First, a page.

There are no restrictions on profit transfer or capital repatriation in the UAE. Most free zones pledge to maintain this for a substantial term, such as for 50 years from the time of business establishment.
The UAE’s currency, the dirham (AED), is freely convertible. It is pegged to the US Dollar, currently at a rate of AED3.67 = US$1.
LABOR AND EMPLOYMENT
The Labor Law is the legislation that covers employment. The law is generally employer-friendly. The vast majority of the private sector workforce is made up of foreign nationals, who require work visa and residence permit sponsorship from their employer. It is relatively simple to terminate foreign national employees, but the approval of the public authorities may be required to terminate UAE national employees. An “End of Service Gratuity” payment must be paid for employees who work for more than one year.
CONTRACTING WITH AGENTS AND DISTRIBUTORS
It is common to sell products and services through agents or distributors. This is the case not just for foreign companies but also for companies established in the free zones that are not permitted to carry out commercial activity.
Distributors and agents that are registered as commercial agents of a foreign principal are granted substantial rights, such as automatic rights of exclusivity, automatic renewal of fixed-term agreements and protection from termination.
As such, all distributor agreements, dealer agreements, agency agreements, franchise agreements and similar agreements must be drafted with extreme caution. Companies selling their products and services in the Middle East need to know local law protections held by local distributors, the agent registration system and registration mechanics, and plan ahead about what to do if the relationship is not successful.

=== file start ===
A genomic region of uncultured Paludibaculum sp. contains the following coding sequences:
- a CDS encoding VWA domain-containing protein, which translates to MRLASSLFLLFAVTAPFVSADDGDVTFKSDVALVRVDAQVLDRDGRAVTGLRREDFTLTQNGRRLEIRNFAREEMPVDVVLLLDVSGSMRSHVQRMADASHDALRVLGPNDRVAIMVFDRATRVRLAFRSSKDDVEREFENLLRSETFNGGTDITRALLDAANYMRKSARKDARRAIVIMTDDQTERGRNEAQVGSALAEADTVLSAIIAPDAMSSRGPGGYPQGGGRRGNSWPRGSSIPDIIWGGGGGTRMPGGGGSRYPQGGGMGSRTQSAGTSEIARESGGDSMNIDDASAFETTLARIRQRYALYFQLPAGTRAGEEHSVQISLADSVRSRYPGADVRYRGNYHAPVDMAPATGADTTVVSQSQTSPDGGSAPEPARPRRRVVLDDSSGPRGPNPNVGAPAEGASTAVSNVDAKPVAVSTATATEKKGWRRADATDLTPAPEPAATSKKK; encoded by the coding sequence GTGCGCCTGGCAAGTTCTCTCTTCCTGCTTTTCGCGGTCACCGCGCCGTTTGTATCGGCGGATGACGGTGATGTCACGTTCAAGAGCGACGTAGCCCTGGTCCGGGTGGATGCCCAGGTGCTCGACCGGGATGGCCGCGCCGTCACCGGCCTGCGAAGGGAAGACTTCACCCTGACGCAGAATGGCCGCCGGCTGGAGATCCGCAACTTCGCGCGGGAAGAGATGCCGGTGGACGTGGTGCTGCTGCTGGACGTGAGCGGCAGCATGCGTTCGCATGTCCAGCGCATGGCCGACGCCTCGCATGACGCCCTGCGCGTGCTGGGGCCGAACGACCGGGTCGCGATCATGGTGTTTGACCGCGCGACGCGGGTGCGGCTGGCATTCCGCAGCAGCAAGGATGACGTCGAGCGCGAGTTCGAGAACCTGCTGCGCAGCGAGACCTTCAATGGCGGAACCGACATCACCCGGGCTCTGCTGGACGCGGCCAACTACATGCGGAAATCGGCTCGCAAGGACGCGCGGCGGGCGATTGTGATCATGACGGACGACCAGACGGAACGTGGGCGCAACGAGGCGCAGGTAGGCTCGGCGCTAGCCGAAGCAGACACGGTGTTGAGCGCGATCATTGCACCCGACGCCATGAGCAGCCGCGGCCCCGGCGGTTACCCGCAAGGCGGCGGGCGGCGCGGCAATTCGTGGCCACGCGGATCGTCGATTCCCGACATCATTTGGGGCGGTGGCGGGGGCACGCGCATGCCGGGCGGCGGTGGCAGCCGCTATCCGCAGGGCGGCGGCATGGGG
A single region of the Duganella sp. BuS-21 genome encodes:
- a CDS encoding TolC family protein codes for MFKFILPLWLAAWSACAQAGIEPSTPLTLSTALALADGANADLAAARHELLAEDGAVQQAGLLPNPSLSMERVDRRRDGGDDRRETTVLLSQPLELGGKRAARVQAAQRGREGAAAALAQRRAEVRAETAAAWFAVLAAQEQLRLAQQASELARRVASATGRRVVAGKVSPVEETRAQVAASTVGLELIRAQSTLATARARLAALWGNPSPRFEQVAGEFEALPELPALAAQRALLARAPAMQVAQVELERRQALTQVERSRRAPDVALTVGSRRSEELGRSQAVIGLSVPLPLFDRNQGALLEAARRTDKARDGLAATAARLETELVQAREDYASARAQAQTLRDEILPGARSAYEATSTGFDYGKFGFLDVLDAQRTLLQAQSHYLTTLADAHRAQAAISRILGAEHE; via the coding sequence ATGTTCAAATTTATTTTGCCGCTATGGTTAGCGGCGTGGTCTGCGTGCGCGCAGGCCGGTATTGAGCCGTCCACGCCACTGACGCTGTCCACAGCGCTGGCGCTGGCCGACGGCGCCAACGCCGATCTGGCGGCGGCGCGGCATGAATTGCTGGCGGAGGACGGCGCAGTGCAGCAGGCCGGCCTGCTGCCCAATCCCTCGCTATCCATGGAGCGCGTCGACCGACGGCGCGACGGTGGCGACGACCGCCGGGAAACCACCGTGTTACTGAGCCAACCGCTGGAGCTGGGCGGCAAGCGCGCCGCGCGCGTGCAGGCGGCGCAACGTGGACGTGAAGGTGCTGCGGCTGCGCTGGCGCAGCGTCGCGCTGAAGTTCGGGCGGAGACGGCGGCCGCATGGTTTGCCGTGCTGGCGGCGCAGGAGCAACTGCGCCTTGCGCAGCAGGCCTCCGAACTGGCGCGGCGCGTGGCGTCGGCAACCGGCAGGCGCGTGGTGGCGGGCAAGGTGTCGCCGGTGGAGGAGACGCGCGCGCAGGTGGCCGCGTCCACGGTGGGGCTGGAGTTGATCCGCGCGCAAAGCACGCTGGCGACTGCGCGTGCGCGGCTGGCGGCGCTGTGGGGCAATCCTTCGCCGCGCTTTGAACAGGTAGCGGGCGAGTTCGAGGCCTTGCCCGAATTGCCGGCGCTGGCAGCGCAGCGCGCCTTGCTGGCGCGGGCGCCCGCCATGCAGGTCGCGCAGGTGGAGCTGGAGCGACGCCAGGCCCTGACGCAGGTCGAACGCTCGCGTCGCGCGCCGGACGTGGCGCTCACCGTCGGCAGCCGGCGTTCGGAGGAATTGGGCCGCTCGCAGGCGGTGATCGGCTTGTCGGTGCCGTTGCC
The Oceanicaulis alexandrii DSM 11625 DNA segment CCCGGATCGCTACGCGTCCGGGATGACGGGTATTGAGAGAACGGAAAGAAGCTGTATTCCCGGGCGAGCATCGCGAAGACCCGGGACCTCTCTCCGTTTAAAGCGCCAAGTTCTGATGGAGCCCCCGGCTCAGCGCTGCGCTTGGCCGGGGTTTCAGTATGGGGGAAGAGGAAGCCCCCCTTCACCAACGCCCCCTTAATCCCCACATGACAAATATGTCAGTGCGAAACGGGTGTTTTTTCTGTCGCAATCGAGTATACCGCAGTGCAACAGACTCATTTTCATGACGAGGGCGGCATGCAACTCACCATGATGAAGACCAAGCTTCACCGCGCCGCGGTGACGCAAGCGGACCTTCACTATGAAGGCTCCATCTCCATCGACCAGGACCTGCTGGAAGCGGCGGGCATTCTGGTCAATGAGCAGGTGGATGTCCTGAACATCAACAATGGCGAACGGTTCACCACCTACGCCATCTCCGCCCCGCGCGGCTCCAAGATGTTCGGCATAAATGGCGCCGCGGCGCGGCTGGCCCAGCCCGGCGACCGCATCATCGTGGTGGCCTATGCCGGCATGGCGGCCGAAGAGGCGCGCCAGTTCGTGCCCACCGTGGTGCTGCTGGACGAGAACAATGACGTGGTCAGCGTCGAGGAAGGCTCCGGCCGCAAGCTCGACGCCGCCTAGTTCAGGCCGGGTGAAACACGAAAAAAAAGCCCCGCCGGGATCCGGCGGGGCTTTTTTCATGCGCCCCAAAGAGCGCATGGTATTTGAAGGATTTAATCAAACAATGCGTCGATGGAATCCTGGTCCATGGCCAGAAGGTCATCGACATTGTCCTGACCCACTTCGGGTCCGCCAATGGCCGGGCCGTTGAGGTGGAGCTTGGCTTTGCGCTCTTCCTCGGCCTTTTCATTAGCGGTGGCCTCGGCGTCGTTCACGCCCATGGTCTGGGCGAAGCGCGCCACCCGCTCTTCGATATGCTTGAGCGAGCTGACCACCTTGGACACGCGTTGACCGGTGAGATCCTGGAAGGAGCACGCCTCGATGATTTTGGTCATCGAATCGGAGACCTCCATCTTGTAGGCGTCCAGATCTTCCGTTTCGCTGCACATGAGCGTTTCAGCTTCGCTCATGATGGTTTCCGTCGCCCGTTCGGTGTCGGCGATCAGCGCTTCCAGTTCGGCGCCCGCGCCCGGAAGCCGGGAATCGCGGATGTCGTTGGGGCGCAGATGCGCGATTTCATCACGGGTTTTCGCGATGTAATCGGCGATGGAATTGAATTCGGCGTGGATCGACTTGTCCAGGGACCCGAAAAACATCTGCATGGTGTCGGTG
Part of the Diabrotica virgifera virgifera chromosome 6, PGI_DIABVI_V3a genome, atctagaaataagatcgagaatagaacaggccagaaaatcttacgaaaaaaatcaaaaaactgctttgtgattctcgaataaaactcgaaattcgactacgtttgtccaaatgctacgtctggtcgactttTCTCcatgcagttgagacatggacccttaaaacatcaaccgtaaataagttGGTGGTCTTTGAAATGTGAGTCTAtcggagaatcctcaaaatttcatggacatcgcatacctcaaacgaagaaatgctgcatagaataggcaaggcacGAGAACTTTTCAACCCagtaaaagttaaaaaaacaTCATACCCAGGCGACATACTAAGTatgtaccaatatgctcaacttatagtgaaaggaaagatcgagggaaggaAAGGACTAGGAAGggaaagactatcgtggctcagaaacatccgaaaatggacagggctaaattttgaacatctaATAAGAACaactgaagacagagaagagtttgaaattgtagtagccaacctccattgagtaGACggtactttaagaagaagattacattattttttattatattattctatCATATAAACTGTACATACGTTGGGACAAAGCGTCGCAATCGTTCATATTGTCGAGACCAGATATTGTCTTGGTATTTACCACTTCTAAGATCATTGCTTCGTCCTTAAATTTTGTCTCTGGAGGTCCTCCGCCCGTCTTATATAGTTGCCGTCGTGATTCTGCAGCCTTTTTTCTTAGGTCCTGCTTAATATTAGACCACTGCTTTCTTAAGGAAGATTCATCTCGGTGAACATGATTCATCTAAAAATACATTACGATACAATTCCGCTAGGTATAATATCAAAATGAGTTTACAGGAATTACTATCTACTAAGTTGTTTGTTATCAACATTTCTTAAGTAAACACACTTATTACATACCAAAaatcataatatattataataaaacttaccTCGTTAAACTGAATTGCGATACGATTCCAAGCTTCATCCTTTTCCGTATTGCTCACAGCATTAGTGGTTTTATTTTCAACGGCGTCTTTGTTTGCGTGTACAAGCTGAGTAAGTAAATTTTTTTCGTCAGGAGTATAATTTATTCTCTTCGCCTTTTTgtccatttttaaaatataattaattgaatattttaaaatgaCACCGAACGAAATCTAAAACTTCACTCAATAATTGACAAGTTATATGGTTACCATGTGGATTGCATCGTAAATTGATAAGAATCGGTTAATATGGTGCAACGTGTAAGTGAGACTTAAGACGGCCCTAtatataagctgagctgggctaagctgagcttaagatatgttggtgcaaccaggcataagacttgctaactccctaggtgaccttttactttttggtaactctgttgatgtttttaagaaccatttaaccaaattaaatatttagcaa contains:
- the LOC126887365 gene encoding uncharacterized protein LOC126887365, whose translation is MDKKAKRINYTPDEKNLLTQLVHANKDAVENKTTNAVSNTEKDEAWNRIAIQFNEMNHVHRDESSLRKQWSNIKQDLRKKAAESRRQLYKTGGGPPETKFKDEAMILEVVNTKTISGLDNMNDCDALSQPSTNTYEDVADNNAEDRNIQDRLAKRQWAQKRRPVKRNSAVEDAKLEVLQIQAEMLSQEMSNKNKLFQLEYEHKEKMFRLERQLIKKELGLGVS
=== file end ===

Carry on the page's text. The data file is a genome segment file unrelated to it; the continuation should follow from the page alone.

The consequences of carelessly contracting with an agent may result in the inability to smoothly terminate the agent or distributor and to deal with the requirement to pay compensation upon termination of the agent. If a formal dispute arises, a terminated agent may be able to block imports of the foreign principal’s products into the UAE, either through a complaint to the courts or the customs authorities.
This legal framework for the protection of local agents is prevalent across the GCC and in many other countries in the Middle East.
The UAE passed a suite of laws in 2002 that granted legislative protection to patents, registered designs, trademarks and copyrights. The GCC Patent Office, based in Riyadh, Saudi Arabia, has been operational since 1998 and grants patents that are valid in all six GCC member states. The UAE is also a member of the General Agreement on Tariffs and Trade (GATT), and all provisions in GATT relating to intellectual property are applicable in the UAE.
The public authorities, in particular the Ministry of Economy, are increasingly recognizing the importance of protecting intellectual property. Direct appeals to the public authorities may be the most effective measure in combating unauthorized use of intellectual property, such as the sale of counterfeit goods. Generally, UAE courts will not grant injunctive relief.